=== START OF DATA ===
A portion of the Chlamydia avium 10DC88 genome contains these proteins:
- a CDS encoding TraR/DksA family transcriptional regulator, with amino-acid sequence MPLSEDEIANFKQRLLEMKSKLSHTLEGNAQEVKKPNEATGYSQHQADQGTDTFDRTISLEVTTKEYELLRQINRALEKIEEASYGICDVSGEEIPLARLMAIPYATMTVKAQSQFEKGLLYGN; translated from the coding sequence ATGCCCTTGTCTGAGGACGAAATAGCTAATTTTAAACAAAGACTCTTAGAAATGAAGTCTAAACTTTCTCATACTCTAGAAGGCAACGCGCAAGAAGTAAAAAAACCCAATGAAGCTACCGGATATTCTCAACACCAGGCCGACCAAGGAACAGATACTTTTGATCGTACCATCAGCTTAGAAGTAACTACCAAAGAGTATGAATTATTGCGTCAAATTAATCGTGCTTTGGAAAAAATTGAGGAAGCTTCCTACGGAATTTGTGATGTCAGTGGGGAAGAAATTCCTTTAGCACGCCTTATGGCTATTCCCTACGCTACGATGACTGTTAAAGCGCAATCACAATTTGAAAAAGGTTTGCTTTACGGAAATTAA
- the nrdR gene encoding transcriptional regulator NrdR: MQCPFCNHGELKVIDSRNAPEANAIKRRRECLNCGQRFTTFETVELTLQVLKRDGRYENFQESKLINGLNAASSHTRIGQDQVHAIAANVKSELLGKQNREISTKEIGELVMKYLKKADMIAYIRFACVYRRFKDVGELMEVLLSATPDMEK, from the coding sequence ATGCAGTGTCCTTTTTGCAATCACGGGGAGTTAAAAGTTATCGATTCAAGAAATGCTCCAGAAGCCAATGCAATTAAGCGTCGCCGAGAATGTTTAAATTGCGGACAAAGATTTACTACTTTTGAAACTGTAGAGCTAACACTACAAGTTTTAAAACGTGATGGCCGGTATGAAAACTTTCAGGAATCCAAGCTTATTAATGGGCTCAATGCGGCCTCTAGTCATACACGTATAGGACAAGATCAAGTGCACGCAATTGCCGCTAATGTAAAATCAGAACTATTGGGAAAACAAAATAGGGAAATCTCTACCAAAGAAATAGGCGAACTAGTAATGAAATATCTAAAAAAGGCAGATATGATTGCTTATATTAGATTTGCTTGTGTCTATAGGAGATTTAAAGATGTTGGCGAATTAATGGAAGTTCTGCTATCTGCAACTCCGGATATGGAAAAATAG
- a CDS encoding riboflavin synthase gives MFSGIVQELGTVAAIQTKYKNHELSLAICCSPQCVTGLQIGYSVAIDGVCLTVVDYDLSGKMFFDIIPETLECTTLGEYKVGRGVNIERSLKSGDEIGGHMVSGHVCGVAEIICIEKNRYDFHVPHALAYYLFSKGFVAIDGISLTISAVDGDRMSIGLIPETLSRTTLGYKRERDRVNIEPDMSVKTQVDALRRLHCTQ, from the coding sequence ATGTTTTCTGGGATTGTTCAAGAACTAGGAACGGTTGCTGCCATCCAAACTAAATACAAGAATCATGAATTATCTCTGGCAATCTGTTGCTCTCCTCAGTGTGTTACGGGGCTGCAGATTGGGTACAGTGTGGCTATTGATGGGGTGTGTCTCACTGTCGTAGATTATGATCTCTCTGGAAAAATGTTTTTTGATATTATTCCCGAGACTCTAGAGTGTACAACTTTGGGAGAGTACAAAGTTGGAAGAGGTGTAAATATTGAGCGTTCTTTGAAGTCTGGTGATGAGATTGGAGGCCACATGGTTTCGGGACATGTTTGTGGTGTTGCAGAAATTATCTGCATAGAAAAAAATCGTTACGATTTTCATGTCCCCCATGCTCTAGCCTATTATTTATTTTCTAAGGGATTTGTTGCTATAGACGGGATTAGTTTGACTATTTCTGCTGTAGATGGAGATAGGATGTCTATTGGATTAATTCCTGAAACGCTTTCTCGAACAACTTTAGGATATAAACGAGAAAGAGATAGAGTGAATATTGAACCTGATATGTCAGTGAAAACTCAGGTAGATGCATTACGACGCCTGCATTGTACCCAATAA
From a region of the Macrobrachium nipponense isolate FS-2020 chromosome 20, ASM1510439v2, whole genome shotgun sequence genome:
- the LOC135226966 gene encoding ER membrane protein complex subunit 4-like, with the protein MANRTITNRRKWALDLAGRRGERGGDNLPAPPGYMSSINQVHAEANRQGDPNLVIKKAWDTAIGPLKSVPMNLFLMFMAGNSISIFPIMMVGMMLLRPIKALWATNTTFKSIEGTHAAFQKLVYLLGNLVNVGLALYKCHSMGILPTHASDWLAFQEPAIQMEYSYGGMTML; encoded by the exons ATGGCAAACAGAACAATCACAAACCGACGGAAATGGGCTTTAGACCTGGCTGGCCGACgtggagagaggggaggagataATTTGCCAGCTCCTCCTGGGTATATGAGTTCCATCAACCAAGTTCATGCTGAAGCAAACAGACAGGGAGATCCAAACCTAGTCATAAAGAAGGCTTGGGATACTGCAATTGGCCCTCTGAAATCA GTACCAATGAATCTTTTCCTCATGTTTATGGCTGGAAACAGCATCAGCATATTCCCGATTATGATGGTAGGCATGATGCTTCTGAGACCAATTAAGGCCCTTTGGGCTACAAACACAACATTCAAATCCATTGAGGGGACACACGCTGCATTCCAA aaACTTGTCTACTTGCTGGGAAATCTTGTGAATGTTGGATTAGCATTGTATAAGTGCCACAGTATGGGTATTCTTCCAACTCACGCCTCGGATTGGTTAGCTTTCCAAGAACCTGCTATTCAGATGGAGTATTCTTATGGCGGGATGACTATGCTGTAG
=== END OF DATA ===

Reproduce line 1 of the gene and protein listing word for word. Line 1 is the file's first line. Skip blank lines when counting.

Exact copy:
A portion of the Chlamydia avium 10DC88 genome contains these proteins: